1. It is key to check our anger’s alignment. Is it, or is it not, properly aligned? Is it, or is it not, in keeping with the sorts of things that tick God off: hunger and poverty and oppression and isolation and self-absorption and haughty spite, for example?
2. Is it expressed with love? I am utterly convinced, to the degree that I don’t know what a person could say to me that would dissuade me from my conviction, that that depth of one’s love for the other is demonstrated most when deep anger is at hand. Nowhere, I believe, can one see whether the profession of love is to be trusted and is true, then when two or more are so angry that they want to spit, but don’t.
I’ve always found comfort when, in John’s gospel, we hear that Jesus commanded us to love one another.
He didn’t say that we have to like one another.
It is not the proper place, here in the pulpit, in order to make my point, to name all the people whom I don’t like, and to list all the righteous reasons why I don’t like them.
But it is the proper place to say, here in the pulpit, that there are a whole heck of a lot of people I don’t like, and I most probably unrighteously am of the mind that God doesn’t like them either, but that that’s neither here nor there because our calling, according to Ephesians, is not about liking them, but it is about loving them by avoiding wrangling with them and speaking evil of them and maliciously slandering them.
Because when we do these things out of anger, we sin.
Instead, our anger is to build them up. To call them back to righteousness.
To remind them of their right God.
You can do that in anger. There are good reasons to be angry. Sometimes somebody needs a holy holler, a righteous what-for.
Jesus was not just meek and mild, let us remember. He was known to throw around a few healthy insults (next congregational meeting, when a few are annoying you to no end, you try calling them a brood of vipers and see how far you get).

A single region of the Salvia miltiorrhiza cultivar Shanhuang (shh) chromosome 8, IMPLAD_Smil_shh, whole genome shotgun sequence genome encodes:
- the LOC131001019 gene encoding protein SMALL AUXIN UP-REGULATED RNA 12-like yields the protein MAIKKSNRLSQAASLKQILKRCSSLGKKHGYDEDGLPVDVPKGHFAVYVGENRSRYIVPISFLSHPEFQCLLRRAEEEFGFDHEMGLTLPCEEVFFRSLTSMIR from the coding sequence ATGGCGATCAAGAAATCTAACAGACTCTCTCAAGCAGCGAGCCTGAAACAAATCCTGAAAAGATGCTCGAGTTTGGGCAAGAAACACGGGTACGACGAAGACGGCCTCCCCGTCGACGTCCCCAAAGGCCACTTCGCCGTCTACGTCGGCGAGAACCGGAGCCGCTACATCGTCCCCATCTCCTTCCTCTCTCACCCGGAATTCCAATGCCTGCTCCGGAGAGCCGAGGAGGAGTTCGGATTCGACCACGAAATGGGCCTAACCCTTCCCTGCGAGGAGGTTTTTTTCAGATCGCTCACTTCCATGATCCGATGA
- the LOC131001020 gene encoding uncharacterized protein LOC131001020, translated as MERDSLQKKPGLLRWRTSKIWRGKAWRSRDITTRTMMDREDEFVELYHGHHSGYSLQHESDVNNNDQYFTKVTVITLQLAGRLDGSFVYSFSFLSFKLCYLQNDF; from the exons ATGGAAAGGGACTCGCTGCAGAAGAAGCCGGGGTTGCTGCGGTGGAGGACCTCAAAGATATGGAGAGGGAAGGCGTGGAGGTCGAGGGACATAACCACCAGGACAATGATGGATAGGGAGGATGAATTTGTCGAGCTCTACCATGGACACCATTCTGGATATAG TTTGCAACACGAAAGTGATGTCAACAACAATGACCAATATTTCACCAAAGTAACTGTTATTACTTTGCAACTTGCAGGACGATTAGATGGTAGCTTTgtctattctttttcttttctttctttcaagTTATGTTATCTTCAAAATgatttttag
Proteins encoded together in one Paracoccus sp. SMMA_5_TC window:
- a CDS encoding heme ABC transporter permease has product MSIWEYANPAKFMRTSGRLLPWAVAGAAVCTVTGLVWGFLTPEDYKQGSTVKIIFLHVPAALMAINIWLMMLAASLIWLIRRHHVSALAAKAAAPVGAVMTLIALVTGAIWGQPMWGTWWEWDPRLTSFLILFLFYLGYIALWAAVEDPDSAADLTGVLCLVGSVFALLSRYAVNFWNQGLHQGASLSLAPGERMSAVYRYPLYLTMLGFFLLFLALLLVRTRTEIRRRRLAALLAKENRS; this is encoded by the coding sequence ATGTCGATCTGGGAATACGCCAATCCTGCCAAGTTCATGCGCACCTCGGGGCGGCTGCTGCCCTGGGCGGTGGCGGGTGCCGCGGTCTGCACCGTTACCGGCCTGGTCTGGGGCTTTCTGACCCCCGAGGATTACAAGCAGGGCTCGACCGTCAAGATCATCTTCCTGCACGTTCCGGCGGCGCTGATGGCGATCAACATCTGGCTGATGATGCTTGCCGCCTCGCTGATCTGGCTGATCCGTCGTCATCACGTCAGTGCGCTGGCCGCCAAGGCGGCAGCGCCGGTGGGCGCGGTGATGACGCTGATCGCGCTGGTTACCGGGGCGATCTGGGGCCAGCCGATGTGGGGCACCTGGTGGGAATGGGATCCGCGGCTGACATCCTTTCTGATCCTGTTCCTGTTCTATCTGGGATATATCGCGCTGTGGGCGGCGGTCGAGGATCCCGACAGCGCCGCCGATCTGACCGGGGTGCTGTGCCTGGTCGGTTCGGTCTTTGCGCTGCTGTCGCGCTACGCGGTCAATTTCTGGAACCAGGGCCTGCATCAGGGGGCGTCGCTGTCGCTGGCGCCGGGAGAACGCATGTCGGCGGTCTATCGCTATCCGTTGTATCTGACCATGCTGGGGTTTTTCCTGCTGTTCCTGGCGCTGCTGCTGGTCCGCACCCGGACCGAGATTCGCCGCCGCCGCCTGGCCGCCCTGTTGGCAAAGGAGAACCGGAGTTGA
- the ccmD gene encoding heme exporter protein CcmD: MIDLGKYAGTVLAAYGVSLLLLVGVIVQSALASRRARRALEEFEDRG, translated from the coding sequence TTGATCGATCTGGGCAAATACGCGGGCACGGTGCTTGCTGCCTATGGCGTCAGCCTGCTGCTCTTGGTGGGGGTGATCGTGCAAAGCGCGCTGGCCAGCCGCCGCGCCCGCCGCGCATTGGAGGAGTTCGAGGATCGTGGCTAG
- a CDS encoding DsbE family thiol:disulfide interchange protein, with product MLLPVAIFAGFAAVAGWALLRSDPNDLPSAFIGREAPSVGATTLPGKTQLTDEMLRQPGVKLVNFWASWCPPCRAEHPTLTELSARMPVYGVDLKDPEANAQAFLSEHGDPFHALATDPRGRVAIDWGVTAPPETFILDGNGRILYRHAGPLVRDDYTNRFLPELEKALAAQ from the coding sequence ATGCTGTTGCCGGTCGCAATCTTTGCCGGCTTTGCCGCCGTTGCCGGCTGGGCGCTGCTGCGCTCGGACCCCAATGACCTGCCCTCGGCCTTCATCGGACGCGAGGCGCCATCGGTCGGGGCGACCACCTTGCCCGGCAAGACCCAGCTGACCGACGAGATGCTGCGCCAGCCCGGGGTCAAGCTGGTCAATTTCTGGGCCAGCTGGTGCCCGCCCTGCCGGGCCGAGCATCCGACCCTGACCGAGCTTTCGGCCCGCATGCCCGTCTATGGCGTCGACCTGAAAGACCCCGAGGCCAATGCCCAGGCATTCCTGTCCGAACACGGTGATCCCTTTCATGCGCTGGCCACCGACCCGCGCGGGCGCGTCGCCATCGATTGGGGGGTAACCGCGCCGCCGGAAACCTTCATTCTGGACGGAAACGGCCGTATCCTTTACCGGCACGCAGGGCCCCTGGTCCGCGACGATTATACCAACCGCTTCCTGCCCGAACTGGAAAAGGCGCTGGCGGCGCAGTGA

Good Friday was a source of anger and pain for God.
Make no mistake.
But Easter is the source of reconciliation for us.
That empty tomb is a reminder that God’s final word is not condemnation, not judgment, not exclusion, not separation.
It is not everlasting anger.
It is not Good Friday.
It is reconciliation, it is rapprochement.
It is righteous alignment with the risen Christ.
We’re called to be ambassadors of it even now. Ambassadors of righteous indignation, and of righteous reconciliation.
And please leave the chicken outfits at home. Significantly more effective without the chicken outfits.
1 Kings 19:1-15
Ahab told Jezebel all that Elijah had done, and how he had killed all the prophets with the sword. 2Then Jezebel sent a messenger to Elijah, saying, “So may the gods do to me, and more also, if I do not make your life like the life of one of them by this time tomorrow.” 3Then he was afraid; he got up and fled for his life, and came to Beer-sheba, which belongs to Judah; he left his servant there. 4But he himself went a day’s journey into the wilderness, and came and sat down under a solitary broom tree. He asked that he might die: “It is enough; now, O Lord, take away my life, for I am no better than my ancestors.” 5Then he lay down under the broom tree and fell asleep. Suddenly an angel touched him and said to him, “Get up and eat.” 6He looked, and there at his head was a cake baked on hot stones, and a jar of water. He ate and drank, and lay down again. 7The angel of the Lord came a second time, touched him, and said, “Get up and eat, otherwise the journey will be too much for you.” 8He got up, and ate and drank; then he went in the strength of that food forty days and forty nights to Horeb the mount of God.
9At that place he came to a cave, and spent the night there. Then the word of the Lord came to him, saying, “What are you doing here, Elijah?” 10He answered, “I have been very zealous for the Lord, the God of hosts; for the Israelites have forsaken your covenant, thrown down your altars, and killed your prophets with the sword. I alone am left, and they are seeking my life, to take it away.” 11He said, “Go out and stand on the mountain before the Lord, for the Lord is about to pass by.” Now there was a great wind, so strong that it was splitting mountains and breaking rocks in pieces before the Lord, but the Lord was not in the wind; and after the wind an earthquake, but the Lord was not in the earthquake; 12and after the earthquake a fire, but the Lord was not in the fire; and after the fire a sound of sheer silence. 13When Elijah heard it, he wrapped his face in his mantle and went out and stood at the entrance of the cave. Then there came a voice to him that said, “What are you doing here, Elijah?” 14He answered, “I have been very zealous for the Lord, the God of hosts; for the Israelites have forsaken your covenant, thrown down your altars, and killed your prophets with the sword. I alone am left, and they are seeking my life, to take it away.” 15Then the Lord said to him, “Go, return on your way to the wilderness of Damascus; when you arrive, you shall anoint Hazael as king over Aram.